Panaji – In an edition where the International Film Festival of India (IFFI) pays tribute to legendary filmmaker Satyajit Ray, we have a fitting entry in the Indian Panorama Feature Film section of the festival, which builds on his rich cinematic contribution. Avijatrik, a sequel to Ray’s The Apu Trilogy, often cited as the greatest films in Indian film history. The trilogy comprises three Bengali films directed by Satyajit Ray: Pather Panchali (1955), Aparajito (1956) and The World of Apu (1959).

“After 60 years, Apu is returning to the big screen.” This is how Director Subhrajit Mitra introduced Avijatrik. Mitra was speaking at a press conference held in Goa, after the screening of the film at the ongoing 51st edition of International Film Festival of India (IFFI).

Avijatrik takes off from Apur Sansar, where the trilogy ended. The film is based on the last one-third part of Bibhutibhushan Bandopadhyay’s novel Aparajita. It is the journey of a father and his son and how the father relives his entire childhood through the eyes of his son. The story revolves around a sublime bond between a father, Apu, and his 6-year-old son Kajol who lost his mother to an unpropitious fate during his birth. Apu finally bids farewell to his village, his city, his motherland and embarks on a spirited journey with Kajol and friend Shankar. They go in search of new beginnings, to unexplored terrains in a faraway land.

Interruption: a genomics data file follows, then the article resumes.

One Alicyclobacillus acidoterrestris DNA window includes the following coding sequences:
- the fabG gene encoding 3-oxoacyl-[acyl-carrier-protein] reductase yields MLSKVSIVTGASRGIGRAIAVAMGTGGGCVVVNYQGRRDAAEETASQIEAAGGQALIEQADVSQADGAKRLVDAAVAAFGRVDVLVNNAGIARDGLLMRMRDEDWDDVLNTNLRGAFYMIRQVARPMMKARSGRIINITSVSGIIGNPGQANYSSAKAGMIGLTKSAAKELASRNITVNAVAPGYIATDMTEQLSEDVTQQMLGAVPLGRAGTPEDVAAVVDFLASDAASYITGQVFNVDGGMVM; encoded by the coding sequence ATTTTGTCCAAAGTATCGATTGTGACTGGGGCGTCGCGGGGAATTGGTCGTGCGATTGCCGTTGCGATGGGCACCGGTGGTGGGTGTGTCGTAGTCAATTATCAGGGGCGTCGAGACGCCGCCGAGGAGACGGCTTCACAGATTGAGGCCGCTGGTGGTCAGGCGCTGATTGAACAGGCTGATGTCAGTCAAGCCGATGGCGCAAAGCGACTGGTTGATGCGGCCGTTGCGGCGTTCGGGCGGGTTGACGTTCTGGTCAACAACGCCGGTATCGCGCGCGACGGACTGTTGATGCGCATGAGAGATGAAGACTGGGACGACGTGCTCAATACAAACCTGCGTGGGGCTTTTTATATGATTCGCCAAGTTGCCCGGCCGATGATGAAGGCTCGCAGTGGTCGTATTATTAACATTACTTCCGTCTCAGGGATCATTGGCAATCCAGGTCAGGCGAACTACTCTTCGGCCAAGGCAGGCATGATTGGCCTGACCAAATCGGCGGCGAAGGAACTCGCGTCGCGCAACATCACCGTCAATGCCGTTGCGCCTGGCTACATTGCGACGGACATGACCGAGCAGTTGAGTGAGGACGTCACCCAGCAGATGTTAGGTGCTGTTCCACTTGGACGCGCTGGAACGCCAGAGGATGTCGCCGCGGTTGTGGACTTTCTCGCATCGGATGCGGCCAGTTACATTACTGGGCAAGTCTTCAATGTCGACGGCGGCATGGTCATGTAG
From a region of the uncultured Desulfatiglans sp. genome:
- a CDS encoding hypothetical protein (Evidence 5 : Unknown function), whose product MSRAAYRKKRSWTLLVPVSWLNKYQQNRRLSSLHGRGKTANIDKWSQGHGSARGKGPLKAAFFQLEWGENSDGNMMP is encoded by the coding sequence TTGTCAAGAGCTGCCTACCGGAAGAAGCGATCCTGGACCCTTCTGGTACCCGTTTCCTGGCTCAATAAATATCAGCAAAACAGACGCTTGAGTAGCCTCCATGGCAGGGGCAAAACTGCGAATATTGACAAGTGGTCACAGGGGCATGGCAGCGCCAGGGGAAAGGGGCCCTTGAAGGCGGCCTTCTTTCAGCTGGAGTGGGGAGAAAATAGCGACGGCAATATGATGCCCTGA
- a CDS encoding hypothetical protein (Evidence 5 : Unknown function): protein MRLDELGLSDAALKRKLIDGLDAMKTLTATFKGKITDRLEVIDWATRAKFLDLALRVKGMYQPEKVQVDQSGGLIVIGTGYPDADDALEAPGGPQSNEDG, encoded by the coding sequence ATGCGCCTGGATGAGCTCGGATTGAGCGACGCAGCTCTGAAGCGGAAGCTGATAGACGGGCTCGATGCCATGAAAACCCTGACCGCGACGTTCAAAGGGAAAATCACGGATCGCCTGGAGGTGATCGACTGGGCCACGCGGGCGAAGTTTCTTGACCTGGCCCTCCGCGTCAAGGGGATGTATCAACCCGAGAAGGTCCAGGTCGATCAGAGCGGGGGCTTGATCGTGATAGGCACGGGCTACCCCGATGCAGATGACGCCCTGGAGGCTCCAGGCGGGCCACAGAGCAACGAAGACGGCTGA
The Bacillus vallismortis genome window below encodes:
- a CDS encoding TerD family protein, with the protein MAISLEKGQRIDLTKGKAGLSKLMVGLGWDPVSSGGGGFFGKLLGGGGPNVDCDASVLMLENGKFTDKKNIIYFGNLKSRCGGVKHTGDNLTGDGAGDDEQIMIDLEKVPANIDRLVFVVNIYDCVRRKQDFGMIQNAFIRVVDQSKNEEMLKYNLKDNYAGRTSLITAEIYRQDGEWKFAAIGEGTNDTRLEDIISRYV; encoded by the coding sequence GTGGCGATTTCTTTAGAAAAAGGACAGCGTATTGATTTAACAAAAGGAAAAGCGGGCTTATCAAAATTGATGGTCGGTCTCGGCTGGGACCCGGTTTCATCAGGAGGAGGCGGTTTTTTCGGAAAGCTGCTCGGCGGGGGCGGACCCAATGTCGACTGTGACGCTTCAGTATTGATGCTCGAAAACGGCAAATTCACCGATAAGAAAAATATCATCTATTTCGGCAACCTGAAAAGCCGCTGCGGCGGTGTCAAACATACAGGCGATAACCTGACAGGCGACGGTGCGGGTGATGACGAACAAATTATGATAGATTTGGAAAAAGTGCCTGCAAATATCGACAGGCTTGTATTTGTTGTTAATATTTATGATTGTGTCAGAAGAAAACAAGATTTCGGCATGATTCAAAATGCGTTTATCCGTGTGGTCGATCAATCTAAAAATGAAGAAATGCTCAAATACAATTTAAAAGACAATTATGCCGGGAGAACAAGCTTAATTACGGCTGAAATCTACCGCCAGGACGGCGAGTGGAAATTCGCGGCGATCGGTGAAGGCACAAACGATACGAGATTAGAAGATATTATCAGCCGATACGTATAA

Reflecting on the difficulties in recreating a period piece dating 80 years back, the director threw light on how the aura of the period has been captured. “The production design team recreated the Benaras of 1940s, based on shots taken in today’s city. In a particular sequence, the Howrah Bridge was also shown to be under construction.”

Notably, the film has been made as a black-and-white film. Explaining this, the film maker informed: “This film is based in the 1940s. Whenever we think of any pre-independent era picture, our mind sees it in black and white. It’s in our mind, it’s in our psyche. Moreover, this being a sequel of Apu Trilogy, we wanted to recreate the same imagery and visuals”.

He added that he himself and cinematographer Supratim Bhol decided to use black-and-white to capture “the soul of Apu’s journey and his wanderlust”.

There are some constraints faced by a Director and his team in making a limited budget film, said Subhrajit Mitra. “Yet, if we give good content to the viewers, they will return to the theatres.”